Five cool African destinations you may not have heard of

It would be hard to put the concept of travelling in Africa into words. Bigger than the United States of America, India, China and most of Europe combined, it’s a truly vast continent synonymous with the term ‘adventure’. From the snow-tipped peaks of Morocco’s mighty Atlas Mountains to the rolling plains of Tanzania’s Serengeti, it’s a continent of superlatives, with picture-perfect beaches, mighty waterfalls and some of the planet’s most iconic species of wildlife just adding to its unique flavour.

Away from the well-trodden tourist trails and safari circuit, there are thousands upon thousands of intriguing, off-the-map destinations to discover. If you’re after a truly sensational escape, here are five cool and lesser-known African destinations to put on your radar.

Bazaruto Island, Mozambique. Image: iStock/demerzel21

For scenic seclusion: Vilanculos, Mozambique

With a coastline stretching over 2,450 kilometres in length, Mozambique beckons with its palm-fringed beaches, kaleidoscopic coral reefs and sumptuous seafood. Off-limits for much of the 20th century due to a brutal civil war, the country has completely rebranded itself as a dream holiday destination, with excellent diving opportunities, warm and friendly locals and some of the Indian Ocean’s most pristine stretches of sand on offer.

Travelling isn’t always easy here, with a significant dose of both adventure and patience required given its massive size. But the rewards for those who take the plunge are unprecedented. The tiny, coastal town of Vilanculos is a great base from which to explore one of the country’s most celebrated natural landmarks: the stunning Bazaruto Archipelago. Complete with crystal-clear waters, a time-stands-still atmosphere and a heady dose of romance, this ribbon of islands set just offshore can’t help but entice anyone and everyone to its dreamy shores. And the best part? You’re pretty much guaranteed to have it all to yourself.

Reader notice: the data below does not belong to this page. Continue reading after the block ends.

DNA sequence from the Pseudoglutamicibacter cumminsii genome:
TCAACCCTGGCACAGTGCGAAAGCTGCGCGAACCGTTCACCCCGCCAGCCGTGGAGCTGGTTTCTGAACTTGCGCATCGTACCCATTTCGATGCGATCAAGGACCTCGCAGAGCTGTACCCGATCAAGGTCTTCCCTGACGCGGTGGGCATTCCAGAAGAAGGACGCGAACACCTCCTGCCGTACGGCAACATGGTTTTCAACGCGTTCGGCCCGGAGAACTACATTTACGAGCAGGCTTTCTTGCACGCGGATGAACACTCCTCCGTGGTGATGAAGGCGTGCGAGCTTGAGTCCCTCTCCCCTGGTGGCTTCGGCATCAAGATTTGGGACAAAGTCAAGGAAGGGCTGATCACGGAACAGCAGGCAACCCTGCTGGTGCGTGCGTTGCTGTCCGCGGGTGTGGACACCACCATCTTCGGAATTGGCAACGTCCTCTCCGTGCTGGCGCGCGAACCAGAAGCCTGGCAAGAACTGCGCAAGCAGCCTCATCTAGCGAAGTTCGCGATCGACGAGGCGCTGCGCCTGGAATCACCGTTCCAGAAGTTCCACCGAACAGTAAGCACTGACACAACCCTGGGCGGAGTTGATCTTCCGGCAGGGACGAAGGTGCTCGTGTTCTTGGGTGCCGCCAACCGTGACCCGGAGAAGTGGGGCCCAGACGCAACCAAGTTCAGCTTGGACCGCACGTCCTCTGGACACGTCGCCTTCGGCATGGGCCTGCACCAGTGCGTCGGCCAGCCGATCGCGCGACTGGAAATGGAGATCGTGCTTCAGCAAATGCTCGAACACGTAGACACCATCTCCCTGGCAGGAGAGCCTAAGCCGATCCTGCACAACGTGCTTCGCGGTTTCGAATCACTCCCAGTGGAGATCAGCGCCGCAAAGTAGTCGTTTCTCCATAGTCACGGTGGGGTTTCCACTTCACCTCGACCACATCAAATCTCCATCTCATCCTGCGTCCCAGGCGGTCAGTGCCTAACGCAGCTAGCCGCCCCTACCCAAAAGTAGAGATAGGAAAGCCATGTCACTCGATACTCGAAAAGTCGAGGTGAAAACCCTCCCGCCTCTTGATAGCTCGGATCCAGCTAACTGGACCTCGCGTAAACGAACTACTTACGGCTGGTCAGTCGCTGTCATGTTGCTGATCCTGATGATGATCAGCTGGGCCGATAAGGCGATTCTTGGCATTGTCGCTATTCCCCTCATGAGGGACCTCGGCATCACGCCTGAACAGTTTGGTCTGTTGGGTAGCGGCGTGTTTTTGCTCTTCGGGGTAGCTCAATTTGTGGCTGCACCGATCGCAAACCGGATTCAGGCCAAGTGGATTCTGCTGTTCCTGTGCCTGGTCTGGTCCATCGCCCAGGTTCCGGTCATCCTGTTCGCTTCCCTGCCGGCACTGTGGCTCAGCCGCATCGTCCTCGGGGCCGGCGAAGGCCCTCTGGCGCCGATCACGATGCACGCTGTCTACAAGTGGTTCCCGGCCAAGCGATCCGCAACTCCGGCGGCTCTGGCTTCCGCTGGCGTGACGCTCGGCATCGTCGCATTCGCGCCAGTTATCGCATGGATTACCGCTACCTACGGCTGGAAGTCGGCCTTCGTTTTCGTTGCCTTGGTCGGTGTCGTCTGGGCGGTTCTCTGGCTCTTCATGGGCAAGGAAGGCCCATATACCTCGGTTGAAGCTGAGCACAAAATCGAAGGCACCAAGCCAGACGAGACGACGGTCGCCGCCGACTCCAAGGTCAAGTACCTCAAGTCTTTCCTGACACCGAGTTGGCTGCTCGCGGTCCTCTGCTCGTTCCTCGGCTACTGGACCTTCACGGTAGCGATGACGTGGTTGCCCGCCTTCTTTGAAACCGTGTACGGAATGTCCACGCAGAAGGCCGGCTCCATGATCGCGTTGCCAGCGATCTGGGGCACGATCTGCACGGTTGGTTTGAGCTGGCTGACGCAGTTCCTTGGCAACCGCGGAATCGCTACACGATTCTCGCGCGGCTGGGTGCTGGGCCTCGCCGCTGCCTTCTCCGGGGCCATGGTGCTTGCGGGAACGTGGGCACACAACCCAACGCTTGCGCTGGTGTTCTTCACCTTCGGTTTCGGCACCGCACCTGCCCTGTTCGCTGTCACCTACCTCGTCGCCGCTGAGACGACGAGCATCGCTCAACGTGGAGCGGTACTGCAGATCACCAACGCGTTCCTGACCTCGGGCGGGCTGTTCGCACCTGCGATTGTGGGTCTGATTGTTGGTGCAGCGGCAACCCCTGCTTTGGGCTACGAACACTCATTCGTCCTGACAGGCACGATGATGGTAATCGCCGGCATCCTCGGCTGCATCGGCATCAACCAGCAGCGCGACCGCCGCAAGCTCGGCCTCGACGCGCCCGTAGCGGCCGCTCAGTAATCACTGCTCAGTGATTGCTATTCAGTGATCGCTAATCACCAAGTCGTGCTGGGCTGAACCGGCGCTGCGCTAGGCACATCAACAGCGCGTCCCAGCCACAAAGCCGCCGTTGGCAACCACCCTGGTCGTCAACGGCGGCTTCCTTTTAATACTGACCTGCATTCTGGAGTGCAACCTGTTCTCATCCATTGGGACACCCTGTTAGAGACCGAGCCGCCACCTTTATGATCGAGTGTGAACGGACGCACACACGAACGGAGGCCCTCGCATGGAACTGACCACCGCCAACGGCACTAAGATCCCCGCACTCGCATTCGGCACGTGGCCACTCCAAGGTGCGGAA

Murchison Falls National Park, Uganda. Image: iStock/1001slide

For intrepid adventures: Murchison Falls National Park, Uganda

Otherwise known as ‘The Pearl of Africa’, the lush landscapes of easy-going Uganda have been attracting intrepid travellers seeking rare mountain gorillas, impressive scenery and the ‘Source of the Nile’ since the early 20th century. But there’s plenty more to this welcoming country: it may not have the rolling savannahs of the Serengeti and Maasai Mara or the vast spaces akin to Kruger National Park, but it is arguably one of East Africa’s best destinations for wildlife-spotting.

One of the country’s most famous parks is Murchison Falls, straddling the waters of the Victoria Nile and Lake Albert. Lions, elephants, hippos and crocodiles can all be seen with relative ease on a trip here, and scenic boat cruises are offered up and down the Nile. The jewel in this park’s crown are the famous namesake falls, where the whitewashed waters of the Nile surge through a narrow gorge, creating one of the most powerful waterfalls anywhere on Earth.

Damaraland, Namibia. Image: iStock/wilpunt

For dramatic landscapes: Damaraland, Namibia

Few countries on Earth can match Namibia in terms of natural beauty. Home to the oldest desert, second largest canyon and some of largest sand dunes in the world, it offers a chance at unprecedented adventures and some of the best wildlife-spotting in Africa.